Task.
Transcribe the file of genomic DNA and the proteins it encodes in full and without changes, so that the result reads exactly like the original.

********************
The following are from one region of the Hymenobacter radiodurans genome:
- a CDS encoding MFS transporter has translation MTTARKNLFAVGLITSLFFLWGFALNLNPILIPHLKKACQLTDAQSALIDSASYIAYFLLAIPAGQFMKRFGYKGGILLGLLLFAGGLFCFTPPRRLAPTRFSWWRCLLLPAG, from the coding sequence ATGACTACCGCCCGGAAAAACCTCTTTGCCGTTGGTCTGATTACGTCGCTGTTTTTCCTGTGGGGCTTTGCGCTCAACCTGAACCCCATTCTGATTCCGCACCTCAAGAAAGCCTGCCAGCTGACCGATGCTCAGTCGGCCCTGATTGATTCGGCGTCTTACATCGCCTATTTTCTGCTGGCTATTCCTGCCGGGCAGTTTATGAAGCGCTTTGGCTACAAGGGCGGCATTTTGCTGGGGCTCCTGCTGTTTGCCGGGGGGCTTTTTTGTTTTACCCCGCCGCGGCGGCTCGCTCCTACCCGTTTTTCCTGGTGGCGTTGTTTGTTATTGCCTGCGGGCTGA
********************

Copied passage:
The following are from one region of the Hymenobacter radiodurans genome:
- a CDS encoding MFS transporter has translation MTTARKNLFAVGLITSLFFLWGFALNLNPILIPHLKKACQLTDAQSALIDSASYIAYFLLAIPAGQFMKRFGYKGGILLGLLLFAGGLFCFTPPRRLAPTRFSWWRCLLLPAG, from the coding sequence ATGACTACCGCCCGGAAAAACCTCTTTGCCGTTGGTCTGATTACGTCGCTGTTTTTCCTGTGGGGCTTTGCGCTCAACCTGAACCCCATTCTGATTCCGCACCTCAAGAAAGCCTGCCAGCTGACCGATGCTCAGTCGGCCCTGATTGATTCGGCGTCTTACATCGCCTATTTTCTGCTGGCTATTCCTGCCGGGCAGTTTATGAAGCGCTTTGGCTACAAGGGCGGCATTTTGCTGGGGCTCCTGCTGTTTGCCGGGGGGCTTTTTTGTTTTACCCCGCCGCGGCGGCTCGCTCCTACCCGTTTTTCCTGGTGGCGTTGTTTGTTATTGCCTGCGGGCTGA